With the onset of the novel coronavirus outbreak it became clear that rapid, definitive means of detecting virus would be essential for identifying infected individuals and for supporting diagnostic and treatment efforts. As the pandemic progressed, more and more tests received FDA approval and Emergency Use Authorization, the majority of which were designed around nucleic acid detection technologies and the polymerase chain reaction (PCR) technique.
Although there were initial difficulties in testing logistics and test performance, the real-time RT-PCR approach has proven essential as a first-line defense against COVID-19 spread. Despite its importance, however, certain details of the approach have lacked adequate explanation and, in some cases, have led to misinterpretations. Understanding the strengths and limitations of real-time RT-PCR is essential for examining the current virus outbreak and for those that may emerge in the future.
Nucleic acid approaches have become rapid and reliable technologies, and polymerase chain reaction (PCR) is now considered the “gold standard” for viral detection. Accordingly, real-time reverse-transcriptase-PCR (RT-PCR) tests were created and deployed for SARS-CoV-2 detection owing in part to their high sensitivity and specific combined with relatively simple quantitative power.
For review, PCR entails a cycle of reactions that can amplify as little as a single DNA fragment to millions of identical copies. The essential stages include the melting phase, in which sample template DNA is separated into single strands and prepared for amplification. The annealing phase at lower temperature allows specific primers to bond with complementary sequences on the template. The extension phase then facilitates extension of the primers through incorporate of nucleic acids complementary to template. Repeat cycling of these stages results in sequence replication, proceeding at an exponential rate until then reagents are consumed or the reaction is stopped. For a more detailed description, view this link.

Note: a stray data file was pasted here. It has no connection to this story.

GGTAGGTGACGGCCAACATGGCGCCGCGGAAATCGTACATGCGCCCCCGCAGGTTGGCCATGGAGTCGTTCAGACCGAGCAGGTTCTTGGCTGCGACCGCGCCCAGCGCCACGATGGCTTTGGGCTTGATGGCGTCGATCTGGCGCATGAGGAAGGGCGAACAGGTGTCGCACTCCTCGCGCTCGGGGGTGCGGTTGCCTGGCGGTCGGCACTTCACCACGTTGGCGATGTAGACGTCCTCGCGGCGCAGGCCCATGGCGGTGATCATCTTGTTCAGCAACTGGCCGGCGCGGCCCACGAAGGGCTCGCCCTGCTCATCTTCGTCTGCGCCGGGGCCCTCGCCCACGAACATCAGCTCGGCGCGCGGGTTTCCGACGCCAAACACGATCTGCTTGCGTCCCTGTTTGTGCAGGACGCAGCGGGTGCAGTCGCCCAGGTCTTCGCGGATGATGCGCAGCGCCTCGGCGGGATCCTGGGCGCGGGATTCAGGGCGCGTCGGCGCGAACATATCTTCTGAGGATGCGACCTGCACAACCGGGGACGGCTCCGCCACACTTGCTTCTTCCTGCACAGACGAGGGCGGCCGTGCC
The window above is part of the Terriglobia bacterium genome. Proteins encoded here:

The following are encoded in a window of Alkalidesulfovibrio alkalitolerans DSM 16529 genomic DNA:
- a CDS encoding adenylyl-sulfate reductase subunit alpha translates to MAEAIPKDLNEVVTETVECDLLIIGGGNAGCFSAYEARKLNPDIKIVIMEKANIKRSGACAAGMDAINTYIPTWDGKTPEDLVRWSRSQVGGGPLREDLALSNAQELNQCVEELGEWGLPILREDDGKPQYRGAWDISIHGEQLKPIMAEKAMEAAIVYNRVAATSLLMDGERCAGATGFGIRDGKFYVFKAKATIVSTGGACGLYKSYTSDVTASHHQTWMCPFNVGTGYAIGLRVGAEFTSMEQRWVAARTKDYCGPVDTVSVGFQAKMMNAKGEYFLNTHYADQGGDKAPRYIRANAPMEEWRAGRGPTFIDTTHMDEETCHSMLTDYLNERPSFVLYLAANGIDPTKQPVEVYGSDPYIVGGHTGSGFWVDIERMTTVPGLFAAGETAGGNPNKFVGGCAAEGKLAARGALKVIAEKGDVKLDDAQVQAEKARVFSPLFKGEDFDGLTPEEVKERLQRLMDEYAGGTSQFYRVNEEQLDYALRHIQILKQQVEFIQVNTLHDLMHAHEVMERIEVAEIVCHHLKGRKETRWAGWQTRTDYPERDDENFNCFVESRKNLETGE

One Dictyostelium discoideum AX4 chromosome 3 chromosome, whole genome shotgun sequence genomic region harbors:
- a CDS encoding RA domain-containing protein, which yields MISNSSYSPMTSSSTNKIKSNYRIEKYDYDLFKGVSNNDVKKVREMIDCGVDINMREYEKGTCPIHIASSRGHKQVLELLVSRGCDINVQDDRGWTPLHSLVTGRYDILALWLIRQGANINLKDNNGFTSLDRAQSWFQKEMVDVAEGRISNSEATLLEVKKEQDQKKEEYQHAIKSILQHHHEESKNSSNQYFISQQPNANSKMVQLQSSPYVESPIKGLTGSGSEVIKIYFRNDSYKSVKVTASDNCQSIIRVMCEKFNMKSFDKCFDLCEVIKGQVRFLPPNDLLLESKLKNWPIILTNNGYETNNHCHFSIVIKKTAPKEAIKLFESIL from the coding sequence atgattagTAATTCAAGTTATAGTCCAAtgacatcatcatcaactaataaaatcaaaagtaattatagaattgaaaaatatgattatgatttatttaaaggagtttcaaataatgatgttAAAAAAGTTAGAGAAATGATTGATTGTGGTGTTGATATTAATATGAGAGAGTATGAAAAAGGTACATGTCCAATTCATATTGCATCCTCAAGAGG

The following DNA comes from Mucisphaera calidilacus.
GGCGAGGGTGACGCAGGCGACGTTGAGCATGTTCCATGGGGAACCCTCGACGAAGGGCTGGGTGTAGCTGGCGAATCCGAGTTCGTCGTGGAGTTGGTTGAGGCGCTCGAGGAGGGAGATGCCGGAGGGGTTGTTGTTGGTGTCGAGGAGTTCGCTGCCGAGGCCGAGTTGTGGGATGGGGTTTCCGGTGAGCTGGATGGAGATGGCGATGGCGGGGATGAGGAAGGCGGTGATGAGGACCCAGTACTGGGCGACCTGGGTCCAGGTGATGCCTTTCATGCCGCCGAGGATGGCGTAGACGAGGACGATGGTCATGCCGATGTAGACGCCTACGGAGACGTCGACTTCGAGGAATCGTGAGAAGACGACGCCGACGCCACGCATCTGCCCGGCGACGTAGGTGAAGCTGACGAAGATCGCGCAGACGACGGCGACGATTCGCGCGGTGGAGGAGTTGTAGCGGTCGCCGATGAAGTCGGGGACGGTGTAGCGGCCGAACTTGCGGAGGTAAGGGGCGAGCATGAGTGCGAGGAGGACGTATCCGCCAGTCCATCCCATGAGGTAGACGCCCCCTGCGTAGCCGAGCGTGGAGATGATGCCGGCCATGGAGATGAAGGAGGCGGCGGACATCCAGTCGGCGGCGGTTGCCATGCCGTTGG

Reverse transcriptase-PCR (RT-PCT) is an alternative form of PCR in which the template is initially comprised of RNA rather than DNA. So called retroviruses which include the SARS viruses, HIV, and many others contain RNA as their genetic material. Analyzing this RNA first requires the use of reverse transcriptase to formulate the complementary DNA or cDNA, prior to the PCR reaction.
Real-time PCR, also known as qPCR, is an incredibly powerful technique that can not only to detect DNA but determine its quantity in a sample. Taking advantage of the sensitivity, real-time PCR can test for the mere presence of virus in a human sample. Perhaps more importantly, the technique can quantitate the amount or viral load, which may in effect correlate to the stage and severity of viral infection as well as the potential for viral spread.
The general concept is the same as PCR -- with modifications. DNA is amplified by complementary primers and undergoes exponential phase of production, eventually reaching a plateau phase. A major difference is the PCR reaction is measured in real-time during the exponential phase, typically by measuring fluorescence produced from probes during the polymerization (extension) process. This is in contrast to tradition PCR, where fluorescence is measured at the end of the reaction process (the plateau phase) in a process called end-point detection. As a net result, real-time PCR offers true quantitative information -- not simply detection for the presence of DNA.